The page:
Last Thursday, HP CEO Enrique Lores addressed the company’s controversial practice of bricking printers when users load them with third-party ink. Speaking to CNBC Television, he said, “We have seen that you can embed viruses in the cartridges. Through the cartridge, [the virus can] go to the printer, [and then] from the printer, go to the network.”


HP acknowledges that there’s no evidence of such a hack occurring in the wild. Still, because chips used in third-party ink cartridges are reprogrammable (their “code can be modified via a resetting tool right in the field,” according to Actionable Intelligence), they’re less secure, the company says. The chips are said to be programmable so that they can still work in printers after firmware updates.

In December, the U.S. Federal Trade Commission noted in a blog post it would investigate specious privacy and security justifications for locking out competition:

Where dominant market participants use privacy and security as a justification to disallow interoperability and foreclose competition, the FTC will scrutinize those claims carefully to determine whether they are well-founded and not pretextual, and whether the chosen approach is tailored to minimize anticompetitive impact.

This post was seen by the New York Times as a response to the then-current controversy over Apple’s blocking of Beeper Mini. The lens in the paragraph I quoted above could easily be applied to App Store policies and HP’s printer ink shenanigans, too.

One other thing from that CNBC interview:

Andrew Ross Sorkin: Long-term mode, do you think that the idea of third-party cartridges at all are a bad idea? There should be no third-party market?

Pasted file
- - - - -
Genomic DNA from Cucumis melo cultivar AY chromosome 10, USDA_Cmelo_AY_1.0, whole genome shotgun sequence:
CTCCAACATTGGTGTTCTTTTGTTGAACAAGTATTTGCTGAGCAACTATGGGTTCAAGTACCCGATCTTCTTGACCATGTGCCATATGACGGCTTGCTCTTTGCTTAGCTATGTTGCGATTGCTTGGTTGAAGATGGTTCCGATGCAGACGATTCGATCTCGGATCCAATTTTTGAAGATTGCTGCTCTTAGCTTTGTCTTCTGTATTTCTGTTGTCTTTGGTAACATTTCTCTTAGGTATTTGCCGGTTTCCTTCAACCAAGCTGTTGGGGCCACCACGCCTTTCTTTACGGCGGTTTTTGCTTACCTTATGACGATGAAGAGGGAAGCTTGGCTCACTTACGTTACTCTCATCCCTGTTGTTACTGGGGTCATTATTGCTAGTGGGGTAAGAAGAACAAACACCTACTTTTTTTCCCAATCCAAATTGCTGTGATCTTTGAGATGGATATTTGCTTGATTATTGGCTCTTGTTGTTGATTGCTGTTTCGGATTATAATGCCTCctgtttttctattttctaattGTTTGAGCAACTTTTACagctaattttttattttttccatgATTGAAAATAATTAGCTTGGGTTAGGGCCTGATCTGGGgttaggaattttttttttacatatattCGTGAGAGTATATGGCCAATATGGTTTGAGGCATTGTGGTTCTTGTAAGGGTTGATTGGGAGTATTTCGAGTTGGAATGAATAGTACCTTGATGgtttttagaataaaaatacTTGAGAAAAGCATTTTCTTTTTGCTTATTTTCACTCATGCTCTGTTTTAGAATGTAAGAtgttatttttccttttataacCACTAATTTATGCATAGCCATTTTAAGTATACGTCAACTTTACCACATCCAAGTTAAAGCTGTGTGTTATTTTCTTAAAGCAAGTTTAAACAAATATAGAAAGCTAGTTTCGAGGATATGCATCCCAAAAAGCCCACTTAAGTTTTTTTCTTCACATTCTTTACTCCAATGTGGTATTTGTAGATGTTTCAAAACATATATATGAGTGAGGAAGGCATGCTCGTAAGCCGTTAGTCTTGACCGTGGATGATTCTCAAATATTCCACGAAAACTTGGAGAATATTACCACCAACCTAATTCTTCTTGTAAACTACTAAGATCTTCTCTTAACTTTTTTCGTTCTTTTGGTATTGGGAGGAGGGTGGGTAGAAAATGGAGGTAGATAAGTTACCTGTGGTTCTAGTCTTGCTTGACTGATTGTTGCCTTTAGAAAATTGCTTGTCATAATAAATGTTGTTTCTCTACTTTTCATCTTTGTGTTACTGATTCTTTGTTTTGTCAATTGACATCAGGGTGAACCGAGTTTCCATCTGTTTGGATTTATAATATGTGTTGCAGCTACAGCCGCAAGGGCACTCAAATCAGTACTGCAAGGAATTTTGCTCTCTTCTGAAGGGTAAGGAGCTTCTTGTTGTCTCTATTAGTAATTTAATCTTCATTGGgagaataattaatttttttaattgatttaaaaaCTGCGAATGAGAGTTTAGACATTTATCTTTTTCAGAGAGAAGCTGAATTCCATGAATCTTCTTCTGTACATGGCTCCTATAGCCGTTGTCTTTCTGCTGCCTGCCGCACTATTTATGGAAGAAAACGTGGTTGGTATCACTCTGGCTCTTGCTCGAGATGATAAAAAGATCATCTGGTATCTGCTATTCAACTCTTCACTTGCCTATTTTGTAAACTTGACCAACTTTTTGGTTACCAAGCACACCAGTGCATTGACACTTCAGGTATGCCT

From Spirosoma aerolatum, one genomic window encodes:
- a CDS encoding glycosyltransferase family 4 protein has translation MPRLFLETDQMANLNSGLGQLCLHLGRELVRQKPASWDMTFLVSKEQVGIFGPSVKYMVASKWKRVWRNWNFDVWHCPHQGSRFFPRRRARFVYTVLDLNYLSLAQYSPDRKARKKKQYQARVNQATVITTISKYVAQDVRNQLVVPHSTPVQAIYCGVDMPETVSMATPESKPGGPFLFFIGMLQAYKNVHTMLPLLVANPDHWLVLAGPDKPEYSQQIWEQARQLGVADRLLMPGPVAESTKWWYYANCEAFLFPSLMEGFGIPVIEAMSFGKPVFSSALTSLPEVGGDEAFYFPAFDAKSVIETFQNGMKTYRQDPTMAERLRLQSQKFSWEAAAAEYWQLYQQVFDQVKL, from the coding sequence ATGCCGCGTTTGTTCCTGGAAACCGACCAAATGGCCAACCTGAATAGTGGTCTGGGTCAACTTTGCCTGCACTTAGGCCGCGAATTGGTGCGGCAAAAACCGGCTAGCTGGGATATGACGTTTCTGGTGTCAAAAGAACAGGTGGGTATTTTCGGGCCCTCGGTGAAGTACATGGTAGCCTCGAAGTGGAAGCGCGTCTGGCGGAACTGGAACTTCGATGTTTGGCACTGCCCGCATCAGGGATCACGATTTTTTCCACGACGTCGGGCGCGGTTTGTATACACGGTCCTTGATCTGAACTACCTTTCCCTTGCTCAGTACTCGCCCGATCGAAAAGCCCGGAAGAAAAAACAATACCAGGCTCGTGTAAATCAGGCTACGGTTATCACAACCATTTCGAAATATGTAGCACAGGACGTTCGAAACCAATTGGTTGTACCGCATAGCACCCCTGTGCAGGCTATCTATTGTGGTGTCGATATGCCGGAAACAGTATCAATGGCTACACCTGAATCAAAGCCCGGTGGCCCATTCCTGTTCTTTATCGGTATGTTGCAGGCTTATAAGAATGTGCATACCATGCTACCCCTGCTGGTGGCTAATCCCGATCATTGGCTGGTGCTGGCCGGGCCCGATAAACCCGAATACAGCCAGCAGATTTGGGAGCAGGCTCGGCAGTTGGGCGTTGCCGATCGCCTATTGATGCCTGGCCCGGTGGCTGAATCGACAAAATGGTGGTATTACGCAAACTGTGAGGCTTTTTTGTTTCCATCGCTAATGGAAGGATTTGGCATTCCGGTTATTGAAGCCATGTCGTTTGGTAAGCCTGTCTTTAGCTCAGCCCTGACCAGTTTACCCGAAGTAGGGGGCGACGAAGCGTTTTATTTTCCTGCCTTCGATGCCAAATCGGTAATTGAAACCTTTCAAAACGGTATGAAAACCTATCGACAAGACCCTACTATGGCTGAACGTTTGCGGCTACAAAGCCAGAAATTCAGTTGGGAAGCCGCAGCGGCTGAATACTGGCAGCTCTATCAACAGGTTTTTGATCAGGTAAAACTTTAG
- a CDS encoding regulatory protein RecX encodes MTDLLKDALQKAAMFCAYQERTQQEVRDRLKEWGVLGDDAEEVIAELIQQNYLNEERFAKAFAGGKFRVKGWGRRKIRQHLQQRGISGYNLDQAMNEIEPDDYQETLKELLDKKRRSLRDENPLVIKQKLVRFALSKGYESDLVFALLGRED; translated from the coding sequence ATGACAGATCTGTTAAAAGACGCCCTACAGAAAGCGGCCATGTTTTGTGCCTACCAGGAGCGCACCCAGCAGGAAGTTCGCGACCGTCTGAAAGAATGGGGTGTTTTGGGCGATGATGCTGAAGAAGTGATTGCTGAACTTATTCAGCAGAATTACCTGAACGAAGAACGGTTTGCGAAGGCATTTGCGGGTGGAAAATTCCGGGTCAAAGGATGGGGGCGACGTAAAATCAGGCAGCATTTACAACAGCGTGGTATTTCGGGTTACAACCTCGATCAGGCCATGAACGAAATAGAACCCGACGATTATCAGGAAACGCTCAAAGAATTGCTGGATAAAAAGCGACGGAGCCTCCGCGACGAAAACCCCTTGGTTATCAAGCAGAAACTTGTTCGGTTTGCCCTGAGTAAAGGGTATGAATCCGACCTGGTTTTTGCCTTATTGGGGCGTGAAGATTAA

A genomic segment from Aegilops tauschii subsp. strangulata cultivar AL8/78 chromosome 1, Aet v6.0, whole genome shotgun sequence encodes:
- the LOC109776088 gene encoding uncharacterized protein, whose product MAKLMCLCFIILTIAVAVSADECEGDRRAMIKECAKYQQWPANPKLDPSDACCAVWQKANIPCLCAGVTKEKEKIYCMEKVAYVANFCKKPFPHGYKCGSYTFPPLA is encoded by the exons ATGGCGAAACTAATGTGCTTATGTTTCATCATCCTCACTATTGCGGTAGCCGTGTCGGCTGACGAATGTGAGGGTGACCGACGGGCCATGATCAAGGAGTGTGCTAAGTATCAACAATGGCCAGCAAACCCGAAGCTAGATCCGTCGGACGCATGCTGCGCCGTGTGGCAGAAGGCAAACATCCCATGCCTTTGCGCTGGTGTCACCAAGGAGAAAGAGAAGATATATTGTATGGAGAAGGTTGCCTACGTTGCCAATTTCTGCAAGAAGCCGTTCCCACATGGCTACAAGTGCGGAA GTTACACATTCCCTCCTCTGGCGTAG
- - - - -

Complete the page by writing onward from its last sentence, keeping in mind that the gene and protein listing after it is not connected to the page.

Enrique Lores: Our view is that we need to make printing as easy as possible, and our long-term objective is to make printing a subscription.

Kick rocks!

Benjamin Mayo, 9to5Mac:

Apple will pay up to 10% more per play in royalties for tracks where a spatial version is available. This is starting with January’s payouts.

Crucially, Apple Music users do not necessarily have to listen in Spatial Audio for the artist to be rewarded with the bonus payout.

I am still iffy about the concept of Spatial Audio tracks. Like previous efforts of mixing music in surround sound, songs work best when it they are recorded with the intention of mixing in Spatial Audio. Is a ten percent bonus on the notoriously stingy payouts of music streaming services worth the effort and cost of songs made in this way?

It is probably worth keeping this tucked in the back of your mind when Apple announces at some point in the future the number of available Spatial Audio tracks.


A question the technology press loves to ask is some variation of what supplants the smartphone? and the answers are always unsatisfactory. Mainly that is the case because it does not seem like the right question. The smartphone is a near-perfect convergence device that has touched every fibre in the fabric of the world. But I think it is a perennial question because it is a device that still feels new; a personal computer, on the other hand, seems like a permanent fixture. For many people, the computer on our desk or lap feels like it has always been there.

What if it made more sense to ask: what comes after the P.C.?

It is a question worth asking not because the P.C. is old, but because we can ask if there are things which could be done better. That might be something the P.C. does right now, but not as well as we imagine it could, or it is something we wish were possible but is limited by the form factor.